The U-shaped kitchen is probably the most practical of kitchen layouts and can provide an additional run of potential storage or appliance space compared with a galley kitchen or L-shaped kitchen.
U-shaped kitchens can work in large spaces, but even small kitchens can benefit from a U-shaped design: just be sure you have at least two metres of moving-around space between the opposite banks of units.
The design concept of the ‘golden triangle’ is a natural fit with a U shape: when designing your space, keep your fridge, cooker and/or hob and sink between 120cm and 270cm away from each other. This will make for a practical, time-efficient and safe use of your space, something that is harder to achieve in longer, L-shaped or galley kitchens, for example.
Ideally your U-shaped kitchen will have a window at the ‘U’ end. This makes a great spot for the sink, allowing you to look out over your garden while you wash up without having wall units overhead.
If you are looking for kitchen diner ideas, a U-shaped design is well worth considering. Depending on your space, it may be easy to incorporate a table and chairs at the opposite end of the U shape. Consider matching tabletop and worktops for a tailored look.
Be guided by the size of your room and the light levels when deciding on the look, style and colour of your kitchen. In a smaller space with a central window it may pay to stick to a largely white scheme. Modern hi-gloss units will help to keep light levels up as will glazed tiles and stainless-steel surfaces. Larger kitchens may be more able to handle deep colour, dark wood finishes and even hits of pattern.
In this U-shaped kitchen, a wide window is the central anchor point of the scheme, filling the space with light and showing off matt-finish units, rich wood and glazed tiles in their best light. The use of wood finishes on the floor and worktops brings a warmth and cosiness to an otherwise pale decorating scheme and adds a rustic edge.
Be bold in a small space, with dark-wood kitchen units and bare white walls. If you can pare back cupboards to the minimum, you may find you have capacity for a table and chairs. This smart kitchen has a look all its own and demonstrates a very individual approach to kitchen design, making the space feel fresh and special.
This impressive, all-white space has the look of a U-shaped kitchen, while incorporating a walk-through in front of the high level units along the back wall. In essence this design consists of two islands and one wall of floor-to-ceiling units. By choosing white for cabinetry, ceilings, walls and floor the boundaries between surfaces blur, giving the impression of a compact U-shaped design that gradually opens up as you move around.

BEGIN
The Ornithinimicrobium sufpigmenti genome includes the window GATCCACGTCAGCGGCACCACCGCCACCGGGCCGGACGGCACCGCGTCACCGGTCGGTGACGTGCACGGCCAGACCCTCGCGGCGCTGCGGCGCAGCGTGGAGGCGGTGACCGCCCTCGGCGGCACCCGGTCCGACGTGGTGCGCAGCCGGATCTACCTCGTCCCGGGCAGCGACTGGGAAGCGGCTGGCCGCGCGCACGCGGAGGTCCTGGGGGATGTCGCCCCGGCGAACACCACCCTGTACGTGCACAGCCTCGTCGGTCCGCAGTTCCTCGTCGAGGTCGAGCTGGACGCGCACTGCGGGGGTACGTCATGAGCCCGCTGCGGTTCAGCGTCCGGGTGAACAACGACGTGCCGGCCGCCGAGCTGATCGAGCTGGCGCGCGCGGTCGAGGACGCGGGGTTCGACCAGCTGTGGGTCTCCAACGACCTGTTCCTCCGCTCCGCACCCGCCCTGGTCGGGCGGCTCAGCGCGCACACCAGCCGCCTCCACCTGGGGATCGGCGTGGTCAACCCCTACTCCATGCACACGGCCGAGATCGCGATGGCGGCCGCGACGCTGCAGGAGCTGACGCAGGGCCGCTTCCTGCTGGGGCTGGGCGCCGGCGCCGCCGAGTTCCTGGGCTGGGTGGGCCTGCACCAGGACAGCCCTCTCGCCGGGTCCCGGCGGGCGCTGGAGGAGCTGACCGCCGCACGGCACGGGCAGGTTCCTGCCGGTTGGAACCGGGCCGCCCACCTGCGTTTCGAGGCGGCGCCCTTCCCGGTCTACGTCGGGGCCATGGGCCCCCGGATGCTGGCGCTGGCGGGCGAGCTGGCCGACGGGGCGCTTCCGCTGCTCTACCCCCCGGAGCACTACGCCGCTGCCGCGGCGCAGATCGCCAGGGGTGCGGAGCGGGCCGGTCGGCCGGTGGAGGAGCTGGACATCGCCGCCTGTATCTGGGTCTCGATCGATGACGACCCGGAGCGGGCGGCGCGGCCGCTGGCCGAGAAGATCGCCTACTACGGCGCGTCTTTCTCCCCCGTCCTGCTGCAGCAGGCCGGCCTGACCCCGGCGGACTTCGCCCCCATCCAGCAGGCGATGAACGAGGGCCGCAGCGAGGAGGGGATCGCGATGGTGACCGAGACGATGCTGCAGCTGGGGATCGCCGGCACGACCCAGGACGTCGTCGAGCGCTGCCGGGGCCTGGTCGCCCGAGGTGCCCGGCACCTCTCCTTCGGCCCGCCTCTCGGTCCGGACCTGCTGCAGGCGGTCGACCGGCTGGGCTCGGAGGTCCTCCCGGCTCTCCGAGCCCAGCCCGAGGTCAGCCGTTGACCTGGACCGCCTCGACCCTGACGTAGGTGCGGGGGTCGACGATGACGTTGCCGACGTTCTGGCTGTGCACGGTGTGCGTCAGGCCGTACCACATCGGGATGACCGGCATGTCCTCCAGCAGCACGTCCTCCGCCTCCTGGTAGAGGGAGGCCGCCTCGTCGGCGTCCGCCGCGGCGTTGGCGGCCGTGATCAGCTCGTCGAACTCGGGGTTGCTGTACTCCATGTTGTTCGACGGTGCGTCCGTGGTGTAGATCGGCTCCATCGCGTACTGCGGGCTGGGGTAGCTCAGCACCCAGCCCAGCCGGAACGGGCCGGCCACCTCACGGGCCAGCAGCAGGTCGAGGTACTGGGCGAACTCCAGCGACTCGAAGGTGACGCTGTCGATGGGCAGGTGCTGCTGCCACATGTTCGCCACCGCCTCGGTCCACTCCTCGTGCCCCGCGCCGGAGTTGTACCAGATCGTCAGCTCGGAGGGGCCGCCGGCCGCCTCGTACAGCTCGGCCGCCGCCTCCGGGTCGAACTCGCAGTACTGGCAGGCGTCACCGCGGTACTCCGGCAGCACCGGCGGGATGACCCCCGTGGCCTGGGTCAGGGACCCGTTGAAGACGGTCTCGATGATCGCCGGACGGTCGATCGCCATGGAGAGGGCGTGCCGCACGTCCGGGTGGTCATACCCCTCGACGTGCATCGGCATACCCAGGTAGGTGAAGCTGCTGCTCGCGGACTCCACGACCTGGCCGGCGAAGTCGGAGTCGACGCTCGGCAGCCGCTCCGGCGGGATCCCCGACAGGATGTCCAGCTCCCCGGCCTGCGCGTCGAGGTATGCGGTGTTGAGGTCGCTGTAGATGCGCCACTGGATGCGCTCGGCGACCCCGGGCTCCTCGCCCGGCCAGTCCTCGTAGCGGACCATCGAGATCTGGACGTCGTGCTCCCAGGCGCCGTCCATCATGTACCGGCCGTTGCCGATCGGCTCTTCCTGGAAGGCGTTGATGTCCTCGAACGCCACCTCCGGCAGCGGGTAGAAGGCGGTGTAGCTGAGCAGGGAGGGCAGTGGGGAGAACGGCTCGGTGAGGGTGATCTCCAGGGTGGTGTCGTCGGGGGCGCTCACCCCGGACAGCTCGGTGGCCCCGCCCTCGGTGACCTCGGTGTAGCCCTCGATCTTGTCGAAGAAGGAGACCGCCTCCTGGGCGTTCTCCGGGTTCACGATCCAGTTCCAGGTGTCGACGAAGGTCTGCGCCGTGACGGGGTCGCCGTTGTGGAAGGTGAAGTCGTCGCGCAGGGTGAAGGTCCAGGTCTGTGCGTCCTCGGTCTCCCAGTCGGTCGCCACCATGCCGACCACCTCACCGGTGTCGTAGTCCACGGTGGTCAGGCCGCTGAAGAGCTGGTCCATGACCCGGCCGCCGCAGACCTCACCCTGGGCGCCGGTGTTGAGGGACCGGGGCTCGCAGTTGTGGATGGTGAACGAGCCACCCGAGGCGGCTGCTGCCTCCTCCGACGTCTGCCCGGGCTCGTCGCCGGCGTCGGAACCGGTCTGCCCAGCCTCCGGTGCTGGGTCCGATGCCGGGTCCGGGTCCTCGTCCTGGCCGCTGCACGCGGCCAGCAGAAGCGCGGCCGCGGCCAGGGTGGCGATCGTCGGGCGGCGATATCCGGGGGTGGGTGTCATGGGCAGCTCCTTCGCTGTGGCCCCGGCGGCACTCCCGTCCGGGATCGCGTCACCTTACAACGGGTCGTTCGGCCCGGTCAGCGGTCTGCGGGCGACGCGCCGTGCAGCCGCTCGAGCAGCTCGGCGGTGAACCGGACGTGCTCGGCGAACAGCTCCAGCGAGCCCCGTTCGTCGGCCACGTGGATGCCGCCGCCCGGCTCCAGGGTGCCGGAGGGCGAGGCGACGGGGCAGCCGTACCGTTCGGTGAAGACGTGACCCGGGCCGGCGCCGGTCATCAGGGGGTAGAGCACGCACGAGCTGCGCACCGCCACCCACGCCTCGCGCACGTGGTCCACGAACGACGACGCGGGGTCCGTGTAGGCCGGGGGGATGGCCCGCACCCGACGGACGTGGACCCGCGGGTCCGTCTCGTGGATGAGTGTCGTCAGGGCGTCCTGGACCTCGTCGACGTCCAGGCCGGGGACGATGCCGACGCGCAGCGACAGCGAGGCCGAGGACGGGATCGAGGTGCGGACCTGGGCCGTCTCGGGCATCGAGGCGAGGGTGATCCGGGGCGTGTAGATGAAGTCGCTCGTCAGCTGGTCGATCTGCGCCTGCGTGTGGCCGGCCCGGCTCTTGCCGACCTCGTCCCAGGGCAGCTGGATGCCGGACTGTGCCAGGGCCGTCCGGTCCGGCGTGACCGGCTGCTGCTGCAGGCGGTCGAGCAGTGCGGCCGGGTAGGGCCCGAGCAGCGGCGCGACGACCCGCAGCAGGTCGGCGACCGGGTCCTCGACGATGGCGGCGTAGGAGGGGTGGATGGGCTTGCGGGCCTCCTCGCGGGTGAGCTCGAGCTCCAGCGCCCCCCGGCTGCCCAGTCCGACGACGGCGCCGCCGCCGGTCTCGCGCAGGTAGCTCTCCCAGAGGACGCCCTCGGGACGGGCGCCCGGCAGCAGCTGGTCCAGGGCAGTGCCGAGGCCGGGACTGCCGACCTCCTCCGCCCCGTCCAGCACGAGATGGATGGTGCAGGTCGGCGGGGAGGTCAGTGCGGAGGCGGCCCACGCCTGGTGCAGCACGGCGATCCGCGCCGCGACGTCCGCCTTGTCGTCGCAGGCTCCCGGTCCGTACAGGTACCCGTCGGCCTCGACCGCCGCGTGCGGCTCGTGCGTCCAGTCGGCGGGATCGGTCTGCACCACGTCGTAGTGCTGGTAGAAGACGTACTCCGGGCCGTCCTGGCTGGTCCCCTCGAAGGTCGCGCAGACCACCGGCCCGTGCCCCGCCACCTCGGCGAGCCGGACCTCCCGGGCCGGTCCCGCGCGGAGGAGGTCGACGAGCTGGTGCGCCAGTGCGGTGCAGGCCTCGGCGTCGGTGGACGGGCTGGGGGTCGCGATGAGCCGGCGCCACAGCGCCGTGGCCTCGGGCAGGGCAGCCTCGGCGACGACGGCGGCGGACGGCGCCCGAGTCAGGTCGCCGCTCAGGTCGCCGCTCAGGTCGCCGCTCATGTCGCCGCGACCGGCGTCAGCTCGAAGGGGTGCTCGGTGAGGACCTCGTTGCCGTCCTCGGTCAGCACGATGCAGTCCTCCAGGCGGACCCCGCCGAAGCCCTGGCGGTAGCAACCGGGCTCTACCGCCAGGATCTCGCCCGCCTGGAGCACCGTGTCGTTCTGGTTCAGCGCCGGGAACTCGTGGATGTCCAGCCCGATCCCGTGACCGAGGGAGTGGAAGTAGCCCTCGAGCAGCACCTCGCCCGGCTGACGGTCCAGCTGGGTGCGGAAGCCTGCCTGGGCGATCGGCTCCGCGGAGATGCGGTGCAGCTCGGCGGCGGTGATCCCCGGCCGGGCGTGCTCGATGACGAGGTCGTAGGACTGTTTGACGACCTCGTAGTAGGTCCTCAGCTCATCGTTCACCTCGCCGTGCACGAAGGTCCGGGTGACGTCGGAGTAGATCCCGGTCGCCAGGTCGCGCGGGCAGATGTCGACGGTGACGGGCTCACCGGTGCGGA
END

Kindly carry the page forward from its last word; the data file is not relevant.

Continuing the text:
The peninsula unit is a great tool for creating a U-shaped kitchen within a larger space. This smart modern design features conventional units along one wall and one window and a peninsula that continues the run of storage and worktop space without the need for a third wall. Keeping the space open along one side like this is a great solution for open-plan areas where you want to define a kitchen without screening it from view.
Extend a worktop to form a worktop-level breakfast bar and the third side of a U-shaped kitchen. Like a peninsula, a breakfast bar can extend a kitchen space out into the centre of a room, free from any walls. Integrate kitchen and living areas with the use of a single floor treatment and by introducing elements of kitchen storage outside the boundaries of the kitchen. Here open shelves store a collection of wine and water glasses.
In a small space, you may prefer to have the look of a U-shaped kitchen while swapping out one long run of units on one side for an island unit. This may make your space more useable and is especially useful if your kitchen incorporates a back door. In this pretty grey-and-white kitchen the hi-gloss finishes of the black worktops and white cabinetry play with the eye, closing up the space beyond the island unit on the left.
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Even a long narrow space can be home to a U-shaped kitchen: just fit one or two units at right angles at each end of your main bank of storage. This forms a very shallow U shape, but a U shape nonetheless and it’s a design that defines the practical kitchen area from the wider eating and entertaining area beyond. The play of hi-gloss cabinet fronts and veneer carcases helps to further define this division.
While chimney breasts and windows can prove tricky to design a U-shaped kitchen around, tackled well they can turn into design features in their own right. The integration of a hob, oven and cooker hood into this chimney and the fit of base and wall units around the adjacent alcove and window spaces bring oodles of charm and character to this space. A lovely warm green on walls makes the perfect backdrop to country-cream units and oak worktops.
Swap wall units for open shelves on one side of a U-shaped kitchen and it will help to open up the space a little, especially next to a full-height cabinet such as oven housing. Using a contrasting wall paint will help to highlight the absence of cabinetry. Pops of red and pink on small appliances, kitchen linen and accessories enliven this predominantly green scheme.
Turn a galley kitchen into a U-shaped kitchen by using the third, short wall to house an appliance, such as the range cooker shown here. Continue the run of wall units on this third wall for a defined, well designed space that makes the most of all available space without feeling cramped. This is helped by a predominantly white colour scheme tempered by the warmth of wood.